It’s time to spruce up our homes!


 Powered by Max Banner Ads 

.
.
.
.
.

 

One of the tricks used by redevelopment agencies across this nation is to bypass the Fifth Amendment requirement of “just compensation” by shifting to “code enforcement” as a tool where they hit you with fines  and threaten to arrest you if you don’t show up at hearings. This is simply another tool to squeeze us out. As documented by the majority of redevelopment agency activities from coast to coast it is the poor and minorities who lack the resources to fight city hall who become the victims.

In Berman v. Parker, 348 U.S. 26, the District of Columbia instead of eminent domain they could have reverted to code enforcement where the vast majority of the project area was labeled as a slum with unsanitary housing conditions. In that frequently referenced 1954 Supreme Court case they implemented eminent domain even though the Berman property was not blighted.

In the past few days I have been contacted by pending victims in south Florida who are dealing with “code enforcement” as a tactic to eventually take their properties. Justice Kennedy in his exchange with Institute for Justice senior attorney Scott Bullock in the Kelo v. New London case where he admitted that “blight is in the eye of the beholder, I know that.”

Closer to home I recall attending a 2002 city council meeting in Garden Grove where the residents of these older homes testified that they had pride of ownership and were making investments in their homes from mowing lawns and painting fences to sizeable renovations. That’s the message I have for all owners of older properties. It’s in your best interest to invest in your homes to lift up the value of your home and the entire neighborhood while cutting off any efforts by your local CRA to hit you with Code Violations.

In the Wildomar/Lake Elsinore area of Riverside County we were confronted with the county wanting to take homes and businesses that were not for sale. The claim was that the 3,591 “buildings are unsafe or unhealthy in which to live or work.” On pages 34 and 35 of the consultant report it reads: “if the same percentage of asbestos-containing materials found in public buildings was applied to all buildings in the Sub Area, it is estimated that nearly 3,000 buildings would contain asbestos, and over 1,000 of those would be a serious health and safety hazard.” On page 35 the consultant claimed that “the total amount to remove lead based paint and asbestos from all affected buildings in the sub-area would be $45,000,000.”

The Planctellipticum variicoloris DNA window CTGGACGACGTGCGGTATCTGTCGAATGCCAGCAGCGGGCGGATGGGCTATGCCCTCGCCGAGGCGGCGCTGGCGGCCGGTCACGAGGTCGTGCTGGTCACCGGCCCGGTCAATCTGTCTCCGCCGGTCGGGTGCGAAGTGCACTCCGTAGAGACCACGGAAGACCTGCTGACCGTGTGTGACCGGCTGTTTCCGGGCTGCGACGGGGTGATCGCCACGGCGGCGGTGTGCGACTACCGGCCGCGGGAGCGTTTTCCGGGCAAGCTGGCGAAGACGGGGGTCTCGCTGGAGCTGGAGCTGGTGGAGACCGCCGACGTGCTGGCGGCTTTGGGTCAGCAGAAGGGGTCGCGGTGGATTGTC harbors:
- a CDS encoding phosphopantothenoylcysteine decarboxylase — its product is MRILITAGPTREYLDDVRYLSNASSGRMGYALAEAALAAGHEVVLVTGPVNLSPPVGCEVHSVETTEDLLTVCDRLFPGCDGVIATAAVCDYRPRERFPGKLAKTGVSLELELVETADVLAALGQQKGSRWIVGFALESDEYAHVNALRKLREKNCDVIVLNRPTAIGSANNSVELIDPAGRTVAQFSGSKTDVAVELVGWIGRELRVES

And they expected the homeowners to remedy these issues or lose their property by code enforcement. What? The County argued that these mobile homes contained asbestos and lead based paint. Are you kidding me? How many millions of mobile homes do we have across this land that falls into that category? Should they all be razed? That would surely create jobs.

In her five-year report entitled “Public Power, Private Gain” Institute for Justice attorney Dan Berliner included the city of Lakewood, Ohio where the city wanted to take “66 houses, five large apartment buildings and a number of small businesses.”

You’ll love this one: “The city relied on terms like economic and functional obsolescence”  to find blight. “The houses lack two-car attached garages and second bathtubs and their yards are a little too small.”  According to another account their requirements these houses had to contain 3 bedrooms, 2 baths, a 2 car garage and central air. Sixty three percent of the residents later voted to repeal the blight designation. Lakewood Mayor Madeleine Cain and this land grab effort was covered on 60 minutes.

Yes, as documented herein, “blight” is in the “eye of the beholder” and until we can mandate legally binding set of “metrics” so that we are all on the same page, citizens will be forced to continue looking over our shoulder.

Back to the premise of this post. Get out you lawn mower, purchase a few gallons of paint, and spruce up your property. You might even meet some of your neighbors and have a soft drink together. Maintaining your private property, be it homes or small businesses, is in your best interest and much cheaper than fighting in court.


About Larry Gilbert